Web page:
Heritage Park and its volunteers are dedicated to the conservation and protection of wildlife, caring for more than 150 indigenous and exotic mammals, reptiles, and birds in a 10-acre haven. Many of Heritage Park's animals were previously injured, abandoned, or marked with a human imprint that prevents them from rejoining their packs without bringing personalized coffee mugs for everyone. While prowling through the sanctuary, visitors might spy a mountain lion that was kept as a pet, a black bear that was orphaned by his mother, or a fox rescued from a swimming pool. Emus, tarantulas, and ring-tailed lemurs also run free in their habitats, serenading onlookers with their wild cries.
Heritage Park also plays an important role in the Association of Zoos & Aquariums’ Species Survival Plan, granting asylum to critically endangered Mexican gray wolves, which are being reintroduced into the wild after a 20-year absence. The zoological sanctuary is open every day, with extended hours from May 1 to October 31 to give guests a chance to see animals that are usually out running errands during business hours.
Starting more than a decade ago with self-driven seven-day excursions in northern Arizona and Baja California, Sedona Off Road Adventures has since expanded into scenic day tours, sunset tours, and treks down extreme terrain. Guides dispense geological and historical tidbits as up to 12 Hummer passengers weave through trails tucked behind mountains and navigate obstacles down rougher trails littered with rocks and hitchhiking tumbleweeds. Jeep tours whisk guests 2,000 feet above a pine forest or deep into ancient Indian ruins, and helicopter and Hummer combo tours grant glimpses of Boynton Canyon from overhead before returning customers to terra firma for a trek through primitive trails. Later, clients eager for a chance behind the wheel can enrich their Hummer-piloting ability at driving-school sessions.
My Petting Zoo LLC offers children and adults alike the chance to interact with a variety of gentle animals. Miniature goats, a mini horse, and a pony named Riley cavort among rabbits, chickens, ducks, and potbellied pigs. Customers are welcome to visit the animals at a farm, or request a mobile visit that brings the animals to parties, events, schools, or homes.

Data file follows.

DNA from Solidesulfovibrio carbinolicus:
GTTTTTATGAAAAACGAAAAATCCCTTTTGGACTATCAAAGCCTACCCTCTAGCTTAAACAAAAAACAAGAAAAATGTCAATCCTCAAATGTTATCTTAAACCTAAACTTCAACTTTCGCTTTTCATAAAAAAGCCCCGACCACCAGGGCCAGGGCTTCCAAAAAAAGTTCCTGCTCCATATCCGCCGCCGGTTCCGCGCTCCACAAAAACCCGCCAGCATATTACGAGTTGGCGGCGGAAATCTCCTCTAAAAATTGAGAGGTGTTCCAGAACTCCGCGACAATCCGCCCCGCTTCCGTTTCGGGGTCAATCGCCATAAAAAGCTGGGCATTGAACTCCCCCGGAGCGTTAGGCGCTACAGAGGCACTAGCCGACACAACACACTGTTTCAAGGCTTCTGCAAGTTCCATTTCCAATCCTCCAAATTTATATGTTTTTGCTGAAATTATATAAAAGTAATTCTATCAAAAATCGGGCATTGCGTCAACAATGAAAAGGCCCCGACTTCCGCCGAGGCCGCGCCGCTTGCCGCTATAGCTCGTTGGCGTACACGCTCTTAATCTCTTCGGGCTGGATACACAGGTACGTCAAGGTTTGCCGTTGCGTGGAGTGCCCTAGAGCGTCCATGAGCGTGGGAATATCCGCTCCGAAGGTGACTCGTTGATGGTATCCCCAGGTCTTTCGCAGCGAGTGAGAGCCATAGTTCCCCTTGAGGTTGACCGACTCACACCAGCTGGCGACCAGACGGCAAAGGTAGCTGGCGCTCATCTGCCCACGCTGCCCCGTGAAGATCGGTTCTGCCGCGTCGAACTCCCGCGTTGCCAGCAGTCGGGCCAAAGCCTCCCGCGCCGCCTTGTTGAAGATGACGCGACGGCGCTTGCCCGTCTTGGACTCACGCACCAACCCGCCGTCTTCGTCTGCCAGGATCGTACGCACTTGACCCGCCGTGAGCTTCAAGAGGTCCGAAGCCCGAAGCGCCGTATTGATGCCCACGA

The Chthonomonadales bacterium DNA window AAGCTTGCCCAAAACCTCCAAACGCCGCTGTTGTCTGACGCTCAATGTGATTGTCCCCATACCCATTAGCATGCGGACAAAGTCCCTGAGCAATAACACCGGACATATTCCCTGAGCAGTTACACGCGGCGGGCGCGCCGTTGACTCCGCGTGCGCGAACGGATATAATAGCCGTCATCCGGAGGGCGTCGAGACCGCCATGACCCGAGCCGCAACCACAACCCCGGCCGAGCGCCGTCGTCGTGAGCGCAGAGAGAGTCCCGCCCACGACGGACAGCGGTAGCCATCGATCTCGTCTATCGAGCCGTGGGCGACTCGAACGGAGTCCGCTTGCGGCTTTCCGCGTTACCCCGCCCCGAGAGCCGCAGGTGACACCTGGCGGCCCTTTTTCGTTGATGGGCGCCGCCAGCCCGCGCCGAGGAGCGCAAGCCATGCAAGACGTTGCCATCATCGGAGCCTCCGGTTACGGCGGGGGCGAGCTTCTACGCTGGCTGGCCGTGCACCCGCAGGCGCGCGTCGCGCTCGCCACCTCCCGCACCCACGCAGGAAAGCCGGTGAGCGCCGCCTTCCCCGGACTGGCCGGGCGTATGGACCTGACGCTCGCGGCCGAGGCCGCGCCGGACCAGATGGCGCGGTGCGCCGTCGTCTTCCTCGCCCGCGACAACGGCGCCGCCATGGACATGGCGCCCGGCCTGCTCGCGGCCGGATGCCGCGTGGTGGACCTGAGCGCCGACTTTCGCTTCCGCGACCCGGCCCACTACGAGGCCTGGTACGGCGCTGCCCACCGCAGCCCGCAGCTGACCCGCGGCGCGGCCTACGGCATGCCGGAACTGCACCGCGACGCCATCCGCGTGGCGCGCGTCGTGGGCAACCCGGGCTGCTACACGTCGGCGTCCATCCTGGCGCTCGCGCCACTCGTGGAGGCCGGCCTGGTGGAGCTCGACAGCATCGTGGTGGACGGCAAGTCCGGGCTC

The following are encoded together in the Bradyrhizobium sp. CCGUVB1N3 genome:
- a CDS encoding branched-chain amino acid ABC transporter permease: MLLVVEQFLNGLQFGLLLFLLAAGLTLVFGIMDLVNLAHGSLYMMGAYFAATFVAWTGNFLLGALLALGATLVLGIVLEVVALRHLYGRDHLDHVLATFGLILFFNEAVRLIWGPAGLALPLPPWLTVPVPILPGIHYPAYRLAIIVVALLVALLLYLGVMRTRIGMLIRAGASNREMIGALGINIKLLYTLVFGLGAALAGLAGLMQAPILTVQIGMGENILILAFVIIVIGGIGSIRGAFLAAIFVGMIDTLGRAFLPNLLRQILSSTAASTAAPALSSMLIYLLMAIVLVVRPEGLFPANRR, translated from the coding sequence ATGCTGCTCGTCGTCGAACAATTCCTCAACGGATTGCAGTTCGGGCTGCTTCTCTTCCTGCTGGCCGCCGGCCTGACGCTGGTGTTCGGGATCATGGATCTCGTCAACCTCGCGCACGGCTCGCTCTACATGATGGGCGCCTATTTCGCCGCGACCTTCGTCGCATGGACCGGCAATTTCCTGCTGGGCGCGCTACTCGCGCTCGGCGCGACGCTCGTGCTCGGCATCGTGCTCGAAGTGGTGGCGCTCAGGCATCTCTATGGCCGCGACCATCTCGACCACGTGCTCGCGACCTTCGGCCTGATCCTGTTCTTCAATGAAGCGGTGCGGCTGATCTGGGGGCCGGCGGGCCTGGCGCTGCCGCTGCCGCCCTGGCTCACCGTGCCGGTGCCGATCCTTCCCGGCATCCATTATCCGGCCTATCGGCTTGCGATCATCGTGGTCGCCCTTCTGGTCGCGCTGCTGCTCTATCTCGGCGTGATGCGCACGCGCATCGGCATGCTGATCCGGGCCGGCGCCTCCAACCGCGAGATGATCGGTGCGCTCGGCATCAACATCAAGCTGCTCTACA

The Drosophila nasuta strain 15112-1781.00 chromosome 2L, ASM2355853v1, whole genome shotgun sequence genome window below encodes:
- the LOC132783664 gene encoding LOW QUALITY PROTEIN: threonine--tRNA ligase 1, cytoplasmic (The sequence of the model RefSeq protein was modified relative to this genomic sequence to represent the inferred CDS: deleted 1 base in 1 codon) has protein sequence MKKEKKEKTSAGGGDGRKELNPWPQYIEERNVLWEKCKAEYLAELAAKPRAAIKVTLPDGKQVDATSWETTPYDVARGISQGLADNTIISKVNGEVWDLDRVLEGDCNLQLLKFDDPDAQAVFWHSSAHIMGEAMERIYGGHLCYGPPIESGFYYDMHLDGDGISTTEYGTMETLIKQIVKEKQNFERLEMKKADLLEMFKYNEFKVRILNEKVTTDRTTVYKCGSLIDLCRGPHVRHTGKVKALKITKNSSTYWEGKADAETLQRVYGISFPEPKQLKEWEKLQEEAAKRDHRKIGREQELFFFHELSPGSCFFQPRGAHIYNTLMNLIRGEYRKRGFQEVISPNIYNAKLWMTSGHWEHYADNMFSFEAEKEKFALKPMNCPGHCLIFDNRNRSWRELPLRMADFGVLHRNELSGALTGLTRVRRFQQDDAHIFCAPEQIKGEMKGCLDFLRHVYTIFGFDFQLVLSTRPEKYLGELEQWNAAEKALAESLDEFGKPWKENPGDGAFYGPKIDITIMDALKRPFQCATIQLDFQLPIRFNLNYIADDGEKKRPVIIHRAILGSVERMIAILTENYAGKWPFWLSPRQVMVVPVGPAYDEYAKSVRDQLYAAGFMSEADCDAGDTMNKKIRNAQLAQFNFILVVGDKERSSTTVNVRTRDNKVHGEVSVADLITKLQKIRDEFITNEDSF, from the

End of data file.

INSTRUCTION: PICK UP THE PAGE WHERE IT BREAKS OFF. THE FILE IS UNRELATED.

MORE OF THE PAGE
The Colorado Plateau is a sprawling piece of natural history. The 130,000 square-mile area has been home to diverse life?from prehistoric plants and dinosaurs to Native Americans, who have inhabited the area for 12,000 years. Since 1928, The Museum of Northern Arizona has celebrated the region and its beauty with science-based and art exhibits.
Desert Caballeros Western Museum traces its origins back to 1960, when local leaders including Barry Goldwater and H. K. MacLennan founded the non-profit "to collect and preserve the history, learning, lore and mementos incident to the development of Wickenburg and the Arizona Territory." What started as a small-town museum blossomed into a regional institution full of artifacts of the Old West and Arizona culture. Thanks to the tireless work of local historians and curators, as well as hundreds of volunteers, the Desert Caballeros Western Museum draws droves of visitors to Wickenburg with its insightful art collections, historical exhibits, and hands-on learning opportunities.
Visitors can take in the picturesque landscape of the nearby Boyd Ranch as they converse with real-life cowboys and horses, or decorate their homes with paintings and sculptures made by Western women at the Cowgirl Up! exhibition. Regular exhibits enrich minds of all ages, dazzling guests with intricate artwork and pottery, the natural beauty of the gem collection, and the tiny, tiny people living inside the historical dioramas.
The giraffe smells a food pellet. He pokes his head just over the railing and starts sniffing for the guest holding his treat. Not far off, some brightly plumed parrots land on another visitor?s arm, spying the tasty apple slices in her hand. Though you can?t get this close to every animal at Wildlife World Zoo & Aquarium?such as the lions and the wild Larry Fitzgeralds?the keepers do facilitate animal-human exchanges as often as possible with the zoo?s more than 600 species. They also give visitors novel views of some exhibits by welcoming them aboard the Skyride, the Australian boat ride, and the African train safari. The adjacent aquarium adds to the zoo?s impressive animal collection, housing more than 75 exhibits and enough water to start a new earth colony.
Further attractions include a children?s petting zoo, daily shows, and a baby-animal nursery. At the 15-acre Safari Park, guests stroll or ride the tram through animal habitats, where they can spy on species that live on the other side of the equator. Wildlife World also features two restaurants where guests can feed themselves and their own helpless progeny.